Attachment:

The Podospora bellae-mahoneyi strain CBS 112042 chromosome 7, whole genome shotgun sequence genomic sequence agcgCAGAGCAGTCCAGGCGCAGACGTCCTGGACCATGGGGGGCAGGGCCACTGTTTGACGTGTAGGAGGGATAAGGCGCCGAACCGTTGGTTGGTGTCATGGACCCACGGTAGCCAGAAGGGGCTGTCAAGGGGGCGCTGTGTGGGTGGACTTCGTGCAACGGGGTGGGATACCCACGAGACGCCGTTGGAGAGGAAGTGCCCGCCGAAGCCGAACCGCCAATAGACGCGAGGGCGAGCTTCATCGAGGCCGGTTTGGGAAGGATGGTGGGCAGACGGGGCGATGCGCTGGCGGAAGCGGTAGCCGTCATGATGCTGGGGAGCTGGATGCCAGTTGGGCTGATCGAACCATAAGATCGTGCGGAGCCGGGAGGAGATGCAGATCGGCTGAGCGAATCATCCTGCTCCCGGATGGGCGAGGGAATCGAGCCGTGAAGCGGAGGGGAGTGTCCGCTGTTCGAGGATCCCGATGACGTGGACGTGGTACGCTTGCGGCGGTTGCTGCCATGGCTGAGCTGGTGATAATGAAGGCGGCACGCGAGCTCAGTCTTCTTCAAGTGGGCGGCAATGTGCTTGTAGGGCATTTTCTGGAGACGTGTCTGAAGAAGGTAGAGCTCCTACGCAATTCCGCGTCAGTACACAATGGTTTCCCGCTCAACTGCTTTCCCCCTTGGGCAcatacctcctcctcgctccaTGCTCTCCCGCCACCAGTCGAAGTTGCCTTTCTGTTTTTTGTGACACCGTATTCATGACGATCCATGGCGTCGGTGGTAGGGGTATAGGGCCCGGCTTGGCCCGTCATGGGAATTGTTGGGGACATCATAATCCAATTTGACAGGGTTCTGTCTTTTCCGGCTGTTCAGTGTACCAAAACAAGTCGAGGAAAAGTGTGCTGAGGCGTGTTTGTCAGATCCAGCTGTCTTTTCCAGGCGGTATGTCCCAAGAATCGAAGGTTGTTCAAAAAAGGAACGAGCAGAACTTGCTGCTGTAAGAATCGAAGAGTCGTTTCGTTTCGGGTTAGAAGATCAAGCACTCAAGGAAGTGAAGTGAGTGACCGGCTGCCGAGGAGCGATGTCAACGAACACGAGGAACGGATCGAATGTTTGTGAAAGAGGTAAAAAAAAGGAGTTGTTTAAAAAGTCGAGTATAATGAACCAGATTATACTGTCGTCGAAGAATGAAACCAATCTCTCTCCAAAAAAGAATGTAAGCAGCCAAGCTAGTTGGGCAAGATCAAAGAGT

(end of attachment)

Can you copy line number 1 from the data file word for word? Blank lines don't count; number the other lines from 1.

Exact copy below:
The Podospora bellae-mahoneyi strain CBS 112042 chromosome 7, whole genome shotgun sequence genomic sequence agcgCAGAGCAGTCCAGGCGCAGACGTCCTGGACCATGGGGGGCAGGGCCACTGTTTGACGTGTAGGAGGGATAAGGCGCCGAACCGTTGGTTGGTGTCATGGACCCACGGTAGCCAGAAGGGGCTGTCAAGGGGGCGCTGTGTGGGTGGACTTCGTGCAACGGGGTGGGATACCCACGAGACGCCGTTGGAGAGGAAGTGCCCGCCGAAGCCGAACCGCCAATAGACGCGAGGGCGAGCTTCATCGAGGCCGGTTTGGGAAGGATGGTGGGCAGACGGGGCGATGCGCTGGCGGAAGCGGTAGCCGTCATGATGCTGGGGAGCTGGATGCCAGTTGGGCTGATCGAACCATAAGATCGTGCGGAGCCGGGAGGAGATGCAGATCGGCTGAGCGAATCATCCTGCTCCCGGATGGGCGAGGGAATCGAGCCGTGAAGCGGAGGGGAGTGTCCGCTGTTCGAGGATCCCGATGACGTGGACGTGGTACGCTTGCGGCGGTTGCTGCCATGGCTGAGCTGGTGATAATGAAGGCGGCACGCGAGCTCAGTCTTCTTCAAGTGGGCGGCAATGTGCTTGTAGGGCATTTTCTGGAGACGTGTCTGAAGAAGGTAGAGCTCCTACGCAATTCCGCGTCAGTACACAATGGTTTCCCGCTCAACTGCTTTCCCCCTTGGGCAcatacctcctcctcgctccaTGCTCTCCCGCCACCAGTCGAAGTTGCCTTTCTGTTTTTTGTGACACCGTATTCATGACGATCCATGGCGTCGGTGGTAGGGGTATAGGGCCCGGCTTGGCCCGTCATGGGAATTGTTGGGGACATCATAATCCAATTTGACAGGGTTCTGTCTTTTCCGGCTGTTCAGTGTACCAAAACAAGTCGAGGAAAAGTGTGCTGAGGCGTGTTTGTCAGATCCAGCTGTCTTTTCCAGGCGGTATGTCCCAAGAATCGAAGGTTGTTCAAAAAAGGAACGAGCAGAACTTGCTGCTGTAAGAATCGAAGAGTCGTTTCGTTTCGGGTTAGAAGATCAAGCACTCAAGGAAGTGAAGTGAGTGACCGGCTGCCGAGGAGCGATGTCAACGAACACGAGGAACGGATCGAATGTTTGTGAAAGAGGTAAAAAAAAGGAGTTGTTTAAAAAGTCGAGTATAATGAACCAGATTATACTGTCGTCGAAGAATGAAACCAATCTCTCTCCAAAAAAGAATGTAAGCAGCCAAGCTAGTTGGGCAAGATCAAAGAGT